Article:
Many physical systems are characterized by complex nonlinear behavior coupling multiple physical processes over a wide range of length and time scales. Mathematical and computational models of these systems often contain numerous uncertain parameters, making high-reliability predictive modeling a challenge. Rapidly expanding volumes of observational data - along with tremendous increases in HPC capability - present opportunities to reduce these uncertainties via solution of large-scale inverse problems. Bayesian inference provides a systematic framework for inferring model parameters with associated uncertainties from (possibly noisy) data and any prior information. However, solution of Bayesian inverse problems via conventional Markov chain Monte Carlo (MCMC) methods remains prohibitive for expensive models and high-dimensional parameters, as result from discretization of infinite dimensional problems with uncertain fields. Despite the large size of observational datasets, typically they can provide only sparse information on model parameters, due to ill-posedness of the inverse problem. Based on this property we design scalable Bayesian inversion algorithms that adapt to the structure of the posterior probability and exploit an effectively-reduced parameter dimension, thereby making Bayesian inference tractable for some large-scale, high-dimensional inverse problems. We discuss an inverse problem for the flow of the Antarctic ice sheet, which has been solved for as many as one million uncertain parameters at a cost (measured in forward ice sheet flow solves) that is independent of the parameter dimension, the data dimension, and the number of processor cores. This work is joint with Tobin Isaac, Noemi Petra, and Georg Stadler.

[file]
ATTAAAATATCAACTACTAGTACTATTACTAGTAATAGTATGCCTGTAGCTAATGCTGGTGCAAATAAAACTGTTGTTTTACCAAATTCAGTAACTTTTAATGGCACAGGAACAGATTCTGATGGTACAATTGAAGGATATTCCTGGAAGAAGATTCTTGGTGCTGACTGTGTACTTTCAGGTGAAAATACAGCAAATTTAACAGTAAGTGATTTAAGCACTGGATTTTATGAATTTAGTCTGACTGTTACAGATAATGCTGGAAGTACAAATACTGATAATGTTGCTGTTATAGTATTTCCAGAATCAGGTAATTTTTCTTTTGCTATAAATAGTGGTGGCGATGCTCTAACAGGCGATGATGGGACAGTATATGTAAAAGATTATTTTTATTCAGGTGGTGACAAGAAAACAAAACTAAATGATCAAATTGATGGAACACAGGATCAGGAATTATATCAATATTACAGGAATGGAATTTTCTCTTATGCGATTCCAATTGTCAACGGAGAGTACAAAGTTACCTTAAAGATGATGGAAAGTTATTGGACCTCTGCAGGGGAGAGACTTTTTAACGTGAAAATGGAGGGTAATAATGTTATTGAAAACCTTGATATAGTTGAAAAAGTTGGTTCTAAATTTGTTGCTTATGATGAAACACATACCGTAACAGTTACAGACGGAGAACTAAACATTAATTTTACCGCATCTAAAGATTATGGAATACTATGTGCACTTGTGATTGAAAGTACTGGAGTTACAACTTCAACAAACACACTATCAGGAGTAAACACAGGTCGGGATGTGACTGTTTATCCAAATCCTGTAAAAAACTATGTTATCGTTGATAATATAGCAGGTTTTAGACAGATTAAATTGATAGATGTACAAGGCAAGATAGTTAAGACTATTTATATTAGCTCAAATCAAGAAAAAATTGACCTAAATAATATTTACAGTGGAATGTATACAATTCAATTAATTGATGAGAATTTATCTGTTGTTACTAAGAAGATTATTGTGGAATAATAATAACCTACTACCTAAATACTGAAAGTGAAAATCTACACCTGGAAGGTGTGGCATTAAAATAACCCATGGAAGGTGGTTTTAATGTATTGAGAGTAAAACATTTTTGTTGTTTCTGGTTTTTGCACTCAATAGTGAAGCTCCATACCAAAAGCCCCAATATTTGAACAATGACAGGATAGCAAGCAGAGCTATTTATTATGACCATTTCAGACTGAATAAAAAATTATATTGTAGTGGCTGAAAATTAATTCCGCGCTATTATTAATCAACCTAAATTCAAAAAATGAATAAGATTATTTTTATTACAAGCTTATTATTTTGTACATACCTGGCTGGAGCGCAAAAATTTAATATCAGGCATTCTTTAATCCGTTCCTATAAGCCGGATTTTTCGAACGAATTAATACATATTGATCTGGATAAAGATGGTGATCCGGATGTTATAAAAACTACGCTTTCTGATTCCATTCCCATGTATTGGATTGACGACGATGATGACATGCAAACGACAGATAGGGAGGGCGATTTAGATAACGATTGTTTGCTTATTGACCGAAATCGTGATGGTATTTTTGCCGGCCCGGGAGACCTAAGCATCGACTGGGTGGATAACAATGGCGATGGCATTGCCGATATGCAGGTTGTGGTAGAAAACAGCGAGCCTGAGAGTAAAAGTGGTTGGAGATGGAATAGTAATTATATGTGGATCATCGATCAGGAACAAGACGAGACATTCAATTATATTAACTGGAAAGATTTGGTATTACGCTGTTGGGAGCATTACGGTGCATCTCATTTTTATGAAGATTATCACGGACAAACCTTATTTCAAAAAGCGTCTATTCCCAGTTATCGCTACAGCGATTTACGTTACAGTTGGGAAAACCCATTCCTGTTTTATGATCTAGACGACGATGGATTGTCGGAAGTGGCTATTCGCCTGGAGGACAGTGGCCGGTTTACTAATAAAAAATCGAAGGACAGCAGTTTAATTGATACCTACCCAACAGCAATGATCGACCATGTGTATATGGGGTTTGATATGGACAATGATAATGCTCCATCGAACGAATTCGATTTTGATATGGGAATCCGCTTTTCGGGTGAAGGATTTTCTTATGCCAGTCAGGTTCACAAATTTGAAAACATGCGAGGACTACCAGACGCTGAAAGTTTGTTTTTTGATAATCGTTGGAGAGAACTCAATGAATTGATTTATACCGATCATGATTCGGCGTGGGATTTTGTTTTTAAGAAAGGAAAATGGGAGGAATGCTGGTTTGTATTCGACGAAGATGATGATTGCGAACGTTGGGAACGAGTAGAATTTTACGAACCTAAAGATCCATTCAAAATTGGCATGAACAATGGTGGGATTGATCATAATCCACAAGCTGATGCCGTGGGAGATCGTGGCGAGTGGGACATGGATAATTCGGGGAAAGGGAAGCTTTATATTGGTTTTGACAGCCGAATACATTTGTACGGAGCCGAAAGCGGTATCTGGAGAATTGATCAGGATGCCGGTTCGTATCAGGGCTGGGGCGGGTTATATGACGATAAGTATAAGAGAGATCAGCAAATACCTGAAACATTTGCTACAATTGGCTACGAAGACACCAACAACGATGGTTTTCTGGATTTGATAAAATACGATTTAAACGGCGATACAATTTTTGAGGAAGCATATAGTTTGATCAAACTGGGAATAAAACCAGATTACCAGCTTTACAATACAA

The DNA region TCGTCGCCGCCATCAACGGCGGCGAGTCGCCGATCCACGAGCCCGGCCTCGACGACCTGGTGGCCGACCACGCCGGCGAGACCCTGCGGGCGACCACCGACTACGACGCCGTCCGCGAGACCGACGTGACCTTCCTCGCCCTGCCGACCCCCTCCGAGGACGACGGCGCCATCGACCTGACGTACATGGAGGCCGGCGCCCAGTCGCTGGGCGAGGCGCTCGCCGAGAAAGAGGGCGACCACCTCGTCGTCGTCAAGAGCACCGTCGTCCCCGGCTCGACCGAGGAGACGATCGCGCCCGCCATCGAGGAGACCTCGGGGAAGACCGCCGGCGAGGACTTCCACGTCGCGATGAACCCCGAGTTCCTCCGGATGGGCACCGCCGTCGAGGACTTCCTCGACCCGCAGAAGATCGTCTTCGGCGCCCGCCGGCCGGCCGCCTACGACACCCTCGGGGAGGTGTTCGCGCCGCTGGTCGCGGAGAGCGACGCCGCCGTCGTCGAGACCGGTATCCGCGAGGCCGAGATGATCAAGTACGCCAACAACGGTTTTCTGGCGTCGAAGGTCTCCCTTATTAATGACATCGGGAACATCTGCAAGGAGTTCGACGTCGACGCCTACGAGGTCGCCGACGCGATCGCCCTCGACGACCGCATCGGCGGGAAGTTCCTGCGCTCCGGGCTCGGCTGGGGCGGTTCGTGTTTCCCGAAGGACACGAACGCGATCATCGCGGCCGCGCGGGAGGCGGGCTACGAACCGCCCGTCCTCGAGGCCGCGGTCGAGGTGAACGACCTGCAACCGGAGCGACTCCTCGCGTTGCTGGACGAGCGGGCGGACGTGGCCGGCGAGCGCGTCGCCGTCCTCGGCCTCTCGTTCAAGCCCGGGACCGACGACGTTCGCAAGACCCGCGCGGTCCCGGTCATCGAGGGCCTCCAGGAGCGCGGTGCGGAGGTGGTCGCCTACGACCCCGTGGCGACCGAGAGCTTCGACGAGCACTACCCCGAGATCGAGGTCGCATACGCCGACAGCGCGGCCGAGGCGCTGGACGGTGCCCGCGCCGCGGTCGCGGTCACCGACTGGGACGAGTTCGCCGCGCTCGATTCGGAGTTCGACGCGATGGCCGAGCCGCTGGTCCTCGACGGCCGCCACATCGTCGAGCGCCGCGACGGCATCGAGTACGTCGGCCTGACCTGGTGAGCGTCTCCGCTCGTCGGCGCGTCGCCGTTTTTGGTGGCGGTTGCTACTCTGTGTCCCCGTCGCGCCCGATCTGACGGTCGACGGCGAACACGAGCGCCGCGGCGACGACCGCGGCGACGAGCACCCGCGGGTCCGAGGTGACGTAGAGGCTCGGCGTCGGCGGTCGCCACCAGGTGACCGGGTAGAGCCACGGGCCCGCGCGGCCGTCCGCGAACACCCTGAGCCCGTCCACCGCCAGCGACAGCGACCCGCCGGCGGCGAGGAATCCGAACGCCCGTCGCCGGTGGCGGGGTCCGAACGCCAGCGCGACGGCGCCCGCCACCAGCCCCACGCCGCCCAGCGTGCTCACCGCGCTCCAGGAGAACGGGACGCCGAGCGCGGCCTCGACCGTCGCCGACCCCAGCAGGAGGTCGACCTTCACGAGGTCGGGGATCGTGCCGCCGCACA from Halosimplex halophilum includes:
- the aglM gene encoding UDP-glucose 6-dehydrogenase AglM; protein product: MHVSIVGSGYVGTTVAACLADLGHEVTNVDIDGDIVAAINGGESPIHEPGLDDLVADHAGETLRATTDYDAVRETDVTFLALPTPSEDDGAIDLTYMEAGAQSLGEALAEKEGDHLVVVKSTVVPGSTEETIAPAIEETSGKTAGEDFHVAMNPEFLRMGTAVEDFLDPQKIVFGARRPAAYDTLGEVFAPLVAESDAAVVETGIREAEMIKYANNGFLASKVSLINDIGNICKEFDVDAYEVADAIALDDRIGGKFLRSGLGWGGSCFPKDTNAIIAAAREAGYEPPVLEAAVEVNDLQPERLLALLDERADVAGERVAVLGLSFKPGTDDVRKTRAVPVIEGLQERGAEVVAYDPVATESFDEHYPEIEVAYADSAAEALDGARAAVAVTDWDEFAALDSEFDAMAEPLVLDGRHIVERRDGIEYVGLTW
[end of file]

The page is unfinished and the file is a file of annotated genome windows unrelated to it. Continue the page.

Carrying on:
Luc Giraud

Luc Giraud joined Inria as a senior research scientist in 2009, since 2011 he leads the Inria project team HiePACS that addresses the scalability challenges in large scale numerical simulations.

He got an engineer degree in computer science and applied math at ENSEEIHT in 1988 and completed a PhD in applied math at Institut National Polyetchnique Toulouse (INPT) in 1991 on parallel chaotic relaxations. He joined CERFACS first as research scientist and became deputy project leader of the Parallel Algorithms team, before to move to INPT for a full professor position in applied math in 2005.

His research interests include high performance computing, numerical linear algebra and large scale simulations.


Numerical resiliency in iterative linear algebra calculation

The advent of extreme scale machines will require the use of parallel resources at an unprecedented scale, probably leading to a high rate of hard faults and soft errors. Handling fully these faults at the computer system level may have a prohibitive cost. High performance computing applications that aim at exploiting all these resources will thus need to be resilient, i.e., be able to compute a correct solution in presence of faults. We focus on numerical linear algebra problems such as the solution of linear systems or eigen problems that are the innermost numerical kernels in many scientific and engineering applications and also ones of the most time consuming parts.